If it was left on the handle the killers would know it wouldn’t take full effect for a while (however literature stating that nerve agents course ‘signs’ within minutes. From the OPCW’s own website ‘When exposed to a low dose of nerve agent, causing minor poisoning, characteristic symptoms are increased production of saliva, a running nose and a feeling of pressure on the chest. The pupil of the eye becomes contracted (miosis) which impairs night-vision. The accommodation capacity of the eye is also reduced so that short-range vision deteriorates and the victim feels pain when he tries to focus on an object nearby. This is accompanied by headache. More unspecific symptoms are tiredness, slurred speech, hallucinations and nausea.’ – the Skirpal’s apparently well enough to go to the pub and Zilli’s?) so to be sure they would have had to follow them all evening until they were sure of their ‘hit’. This leads to question any witnesses of 2 furtive Russian agents, which of course there is none. Surely all CCTV should have been released to the public to identify the possible killers. Alas, none. Of course trained agents could hide but why would you want to take that chance. They had no idea when the substance would take full effect so they could have been around all night. All of which in probability makes the story sound absurd.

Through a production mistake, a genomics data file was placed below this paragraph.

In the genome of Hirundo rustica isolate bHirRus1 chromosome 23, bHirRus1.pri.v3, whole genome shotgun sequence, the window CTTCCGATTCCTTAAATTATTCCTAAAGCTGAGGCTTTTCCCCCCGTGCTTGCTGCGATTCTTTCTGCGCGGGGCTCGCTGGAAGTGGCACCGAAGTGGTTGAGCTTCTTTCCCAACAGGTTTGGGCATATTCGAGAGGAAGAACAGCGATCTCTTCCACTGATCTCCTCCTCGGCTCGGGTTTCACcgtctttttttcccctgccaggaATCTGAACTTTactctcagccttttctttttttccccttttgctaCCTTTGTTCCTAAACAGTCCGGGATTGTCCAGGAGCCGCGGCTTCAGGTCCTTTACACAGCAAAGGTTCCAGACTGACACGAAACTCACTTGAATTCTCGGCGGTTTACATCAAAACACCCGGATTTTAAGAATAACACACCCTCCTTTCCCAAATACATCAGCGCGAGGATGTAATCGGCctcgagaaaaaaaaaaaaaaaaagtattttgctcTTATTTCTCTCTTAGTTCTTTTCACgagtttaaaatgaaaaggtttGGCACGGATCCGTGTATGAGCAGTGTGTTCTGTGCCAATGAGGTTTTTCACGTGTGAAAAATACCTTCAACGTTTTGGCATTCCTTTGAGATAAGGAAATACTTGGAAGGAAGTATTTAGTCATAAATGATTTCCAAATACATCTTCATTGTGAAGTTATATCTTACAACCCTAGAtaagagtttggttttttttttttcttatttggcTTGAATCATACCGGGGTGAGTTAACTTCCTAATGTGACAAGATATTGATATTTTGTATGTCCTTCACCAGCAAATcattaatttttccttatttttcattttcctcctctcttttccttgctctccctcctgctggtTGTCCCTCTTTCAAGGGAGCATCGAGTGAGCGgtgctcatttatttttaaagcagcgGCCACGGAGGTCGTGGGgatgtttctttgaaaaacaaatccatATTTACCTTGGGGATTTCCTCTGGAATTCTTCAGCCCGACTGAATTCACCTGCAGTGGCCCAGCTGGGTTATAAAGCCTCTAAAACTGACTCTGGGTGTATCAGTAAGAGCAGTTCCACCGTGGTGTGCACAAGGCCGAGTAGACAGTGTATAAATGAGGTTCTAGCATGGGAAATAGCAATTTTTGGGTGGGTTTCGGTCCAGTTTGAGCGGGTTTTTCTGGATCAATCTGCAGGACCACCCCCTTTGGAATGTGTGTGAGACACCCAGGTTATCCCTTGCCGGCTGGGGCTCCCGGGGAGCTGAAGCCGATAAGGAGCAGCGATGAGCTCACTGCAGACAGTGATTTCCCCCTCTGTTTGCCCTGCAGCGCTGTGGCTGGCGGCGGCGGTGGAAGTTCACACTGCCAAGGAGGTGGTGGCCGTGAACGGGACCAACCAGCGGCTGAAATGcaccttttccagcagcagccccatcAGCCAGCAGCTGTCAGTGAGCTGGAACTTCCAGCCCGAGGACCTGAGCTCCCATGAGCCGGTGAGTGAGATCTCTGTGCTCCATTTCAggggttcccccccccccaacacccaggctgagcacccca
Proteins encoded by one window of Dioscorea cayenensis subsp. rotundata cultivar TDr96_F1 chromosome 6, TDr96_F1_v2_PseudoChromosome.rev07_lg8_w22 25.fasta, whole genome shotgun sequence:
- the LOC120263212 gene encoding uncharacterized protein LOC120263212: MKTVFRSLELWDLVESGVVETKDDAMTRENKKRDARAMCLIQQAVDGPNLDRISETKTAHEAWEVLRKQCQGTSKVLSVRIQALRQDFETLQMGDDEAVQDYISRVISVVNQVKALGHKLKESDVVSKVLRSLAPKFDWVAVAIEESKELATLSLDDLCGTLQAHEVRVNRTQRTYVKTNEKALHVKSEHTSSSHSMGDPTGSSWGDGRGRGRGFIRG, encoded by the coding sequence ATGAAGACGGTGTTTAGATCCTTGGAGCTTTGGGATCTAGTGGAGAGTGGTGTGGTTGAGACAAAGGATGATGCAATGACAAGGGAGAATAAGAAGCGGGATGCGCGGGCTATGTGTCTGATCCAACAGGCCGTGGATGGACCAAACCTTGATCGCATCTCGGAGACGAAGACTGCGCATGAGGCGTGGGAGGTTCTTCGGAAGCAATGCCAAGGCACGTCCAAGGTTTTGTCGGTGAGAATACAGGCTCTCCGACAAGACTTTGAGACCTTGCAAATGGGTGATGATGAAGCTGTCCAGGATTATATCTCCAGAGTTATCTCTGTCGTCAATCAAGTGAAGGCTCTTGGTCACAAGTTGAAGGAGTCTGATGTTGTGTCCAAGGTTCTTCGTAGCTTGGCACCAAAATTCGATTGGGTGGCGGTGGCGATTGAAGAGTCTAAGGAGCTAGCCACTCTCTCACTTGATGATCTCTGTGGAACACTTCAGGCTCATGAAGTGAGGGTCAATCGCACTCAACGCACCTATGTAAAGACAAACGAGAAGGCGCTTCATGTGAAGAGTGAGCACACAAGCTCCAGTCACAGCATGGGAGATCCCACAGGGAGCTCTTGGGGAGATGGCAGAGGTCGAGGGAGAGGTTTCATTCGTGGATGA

That the ‘container’ has no been found in Rowley’s house (as I predicted it would in a previous post) was the obvious next step in the official narrative. The original story collapsed due to Putin correctly saying the Skirpal’s would be dead if a nerve agent was used. So, possibly due the the Trump-Putin summit (although the recent Russian hacking indictment in the US may derail that) the new ‘novichok’ story unfolded, with a possibly targeted vulnerable person for news effect. Now with a better sample Porton Down can triumphantly declare it was novichok made in Russia by Putin. Possibly even traceable fingerprints on the bottle (wait for THAT one). Case closed. I read a few posts that predicted this would happen when the Skirpal’s case collapsed so it is no surprise.